Tesla began engaging with employees about workplace racism this past October after a federal jury in San Francisco ruled that the electric car manufacturer had to pay nearly $137 million to a Black elevator operator who experienced racially-motivated abuse while working at a Tesla factory.
In this new post, the company’s attempt to undermine the DFEH’s credibility clashes with its other message of care and responsibility for Black employees facing racism in the workplace. While it can be tough to craft vulnerable messaging about pending litigation, PR teams whould partner with legal counsel to compose a statement that corrects the record while still acknowledging the validity of stakeholder concerns.
Tesla’s tie in to its DE&I report from 2020 features several employees from diverse backgrounds sharing their experiences at the company, and includes metrics about the demographics of its workforce at the time. The report acknowledges work to be done to create an equal and fair work environment for all, and the report later shares some initiatives for making progress—but but nowhere are the numbers or the initiatives connected to tangible benchmark goals. This emphasizes how the data in DE&I reports is only as effective as the outcomes and action plans they underpin.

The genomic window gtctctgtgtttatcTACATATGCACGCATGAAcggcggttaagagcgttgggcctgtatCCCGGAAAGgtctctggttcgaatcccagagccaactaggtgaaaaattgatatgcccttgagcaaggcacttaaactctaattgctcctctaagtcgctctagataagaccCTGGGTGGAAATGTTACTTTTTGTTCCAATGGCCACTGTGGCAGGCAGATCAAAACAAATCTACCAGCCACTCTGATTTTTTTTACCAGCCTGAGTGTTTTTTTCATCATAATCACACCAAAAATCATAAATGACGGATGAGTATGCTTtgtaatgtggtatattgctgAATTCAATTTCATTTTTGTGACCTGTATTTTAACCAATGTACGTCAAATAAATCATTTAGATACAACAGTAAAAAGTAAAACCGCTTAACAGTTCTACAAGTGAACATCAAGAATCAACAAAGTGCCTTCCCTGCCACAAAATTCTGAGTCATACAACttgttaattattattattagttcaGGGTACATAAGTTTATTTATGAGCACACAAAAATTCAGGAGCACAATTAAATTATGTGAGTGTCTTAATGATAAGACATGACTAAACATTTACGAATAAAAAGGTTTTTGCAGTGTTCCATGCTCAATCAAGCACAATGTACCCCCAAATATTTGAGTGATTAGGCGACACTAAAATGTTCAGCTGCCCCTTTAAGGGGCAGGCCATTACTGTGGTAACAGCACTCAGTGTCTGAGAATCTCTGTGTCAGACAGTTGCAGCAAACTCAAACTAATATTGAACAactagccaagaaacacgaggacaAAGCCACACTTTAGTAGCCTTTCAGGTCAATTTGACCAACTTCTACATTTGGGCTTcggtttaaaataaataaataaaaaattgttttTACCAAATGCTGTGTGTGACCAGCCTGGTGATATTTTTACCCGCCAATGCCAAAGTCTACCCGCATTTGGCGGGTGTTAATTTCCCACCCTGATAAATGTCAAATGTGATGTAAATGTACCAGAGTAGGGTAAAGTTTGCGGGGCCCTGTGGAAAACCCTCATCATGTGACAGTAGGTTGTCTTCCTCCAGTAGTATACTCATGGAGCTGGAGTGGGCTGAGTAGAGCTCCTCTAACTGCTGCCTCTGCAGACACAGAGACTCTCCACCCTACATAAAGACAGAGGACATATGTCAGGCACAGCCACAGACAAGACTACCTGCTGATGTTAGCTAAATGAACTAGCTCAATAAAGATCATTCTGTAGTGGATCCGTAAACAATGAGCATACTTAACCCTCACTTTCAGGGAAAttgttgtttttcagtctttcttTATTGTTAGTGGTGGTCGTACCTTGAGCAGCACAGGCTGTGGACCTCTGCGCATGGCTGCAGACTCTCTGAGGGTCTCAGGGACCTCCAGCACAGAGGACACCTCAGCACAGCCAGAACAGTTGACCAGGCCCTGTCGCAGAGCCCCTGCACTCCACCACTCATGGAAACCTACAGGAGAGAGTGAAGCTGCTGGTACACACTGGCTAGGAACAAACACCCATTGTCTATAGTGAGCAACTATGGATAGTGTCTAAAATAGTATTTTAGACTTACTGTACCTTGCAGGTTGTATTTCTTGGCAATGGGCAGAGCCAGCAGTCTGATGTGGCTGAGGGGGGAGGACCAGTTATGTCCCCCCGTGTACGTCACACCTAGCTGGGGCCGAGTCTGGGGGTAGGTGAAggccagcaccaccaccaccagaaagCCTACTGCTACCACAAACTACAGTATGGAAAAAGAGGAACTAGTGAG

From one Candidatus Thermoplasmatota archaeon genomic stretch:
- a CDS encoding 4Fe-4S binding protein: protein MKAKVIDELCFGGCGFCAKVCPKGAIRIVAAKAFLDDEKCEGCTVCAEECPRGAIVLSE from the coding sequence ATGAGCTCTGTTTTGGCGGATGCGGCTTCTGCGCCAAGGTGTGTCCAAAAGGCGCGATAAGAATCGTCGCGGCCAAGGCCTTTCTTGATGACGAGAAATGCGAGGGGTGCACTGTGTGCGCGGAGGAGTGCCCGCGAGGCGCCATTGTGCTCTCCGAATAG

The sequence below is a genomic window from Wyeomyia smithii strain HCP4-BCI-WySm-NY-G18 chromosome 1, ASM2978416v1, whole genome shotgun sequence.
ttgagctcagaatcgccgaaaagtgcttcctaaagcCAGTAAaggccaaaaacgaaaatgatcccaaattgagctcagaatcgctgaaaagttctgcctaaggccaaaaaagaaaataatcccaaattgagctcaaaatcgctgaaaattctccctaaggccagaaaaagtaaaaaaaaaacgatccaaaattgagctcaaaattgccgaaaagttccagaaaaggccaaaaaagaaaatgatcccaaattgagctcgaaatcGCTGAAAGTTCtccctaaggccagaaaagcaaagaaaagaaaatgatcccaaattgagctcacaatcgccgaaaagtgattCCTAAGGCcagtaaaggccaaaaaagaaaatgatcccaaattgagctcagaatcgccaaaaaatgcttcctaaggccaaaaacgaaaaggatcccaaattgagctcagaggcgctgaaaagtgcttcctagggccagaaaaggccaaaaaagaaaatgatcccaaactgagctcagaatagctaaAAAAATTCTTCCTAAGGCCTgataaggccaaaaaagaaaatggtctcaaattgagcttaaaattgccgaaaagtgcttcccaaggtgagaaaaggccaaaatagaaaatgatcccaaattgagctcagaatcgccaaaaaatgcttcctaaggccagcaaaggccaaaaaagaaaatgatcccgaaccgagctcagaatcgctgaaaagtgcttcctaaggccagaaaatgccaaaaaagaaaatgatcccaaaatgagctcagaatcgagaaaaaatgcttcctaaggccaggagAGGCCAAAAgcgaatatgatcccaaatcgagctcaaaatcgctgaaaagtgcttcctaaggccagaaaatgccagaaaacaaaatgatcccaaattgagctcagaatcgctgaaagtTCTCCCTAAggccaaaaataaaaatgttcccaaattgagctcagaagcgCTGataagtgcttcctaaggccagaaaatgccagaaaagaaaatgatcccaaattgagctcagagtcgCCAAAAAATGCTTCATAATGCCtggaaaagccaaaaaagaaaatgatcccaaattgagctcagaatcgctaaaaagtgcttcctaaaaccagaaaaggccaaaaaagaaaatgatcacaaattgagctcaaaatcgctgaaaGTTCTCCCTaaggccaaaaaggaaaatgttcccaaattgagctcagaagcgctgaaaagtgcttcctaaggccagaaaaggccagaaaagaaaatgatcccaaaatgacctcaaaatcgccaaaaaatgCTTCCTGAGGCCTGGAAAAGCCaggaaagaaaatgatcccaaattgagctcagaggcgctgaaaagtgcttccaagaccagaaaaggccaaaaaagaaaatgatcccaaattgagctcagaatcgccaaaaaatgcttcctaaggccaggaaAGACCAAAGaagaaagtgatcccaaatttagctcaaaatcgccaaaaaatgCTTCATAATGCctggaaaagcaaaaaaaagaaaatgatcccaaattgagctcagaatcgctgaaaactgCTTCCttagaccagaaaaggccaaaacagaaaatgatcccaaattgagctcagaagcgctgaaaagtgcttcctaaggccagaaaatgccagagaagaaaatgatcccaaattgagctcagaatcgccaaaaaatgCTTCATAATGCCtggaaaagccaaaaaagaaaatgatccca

A new poll from Morning Consult found that Black travelers have increased distrust of travel brands, with independent boutique hotels earning the trust of 60% Black travelers surveyed compared to 70% of all travelers. Chain hotels underperform boutique hotels by 9 percentage points. The report cites multiple examples when travel brands have failed to earn the trust of Black travelers in their messaging, calling to mind recent widespread criticism after Metro Houston installed a “commemorative seat” in honor of Rosa Parks.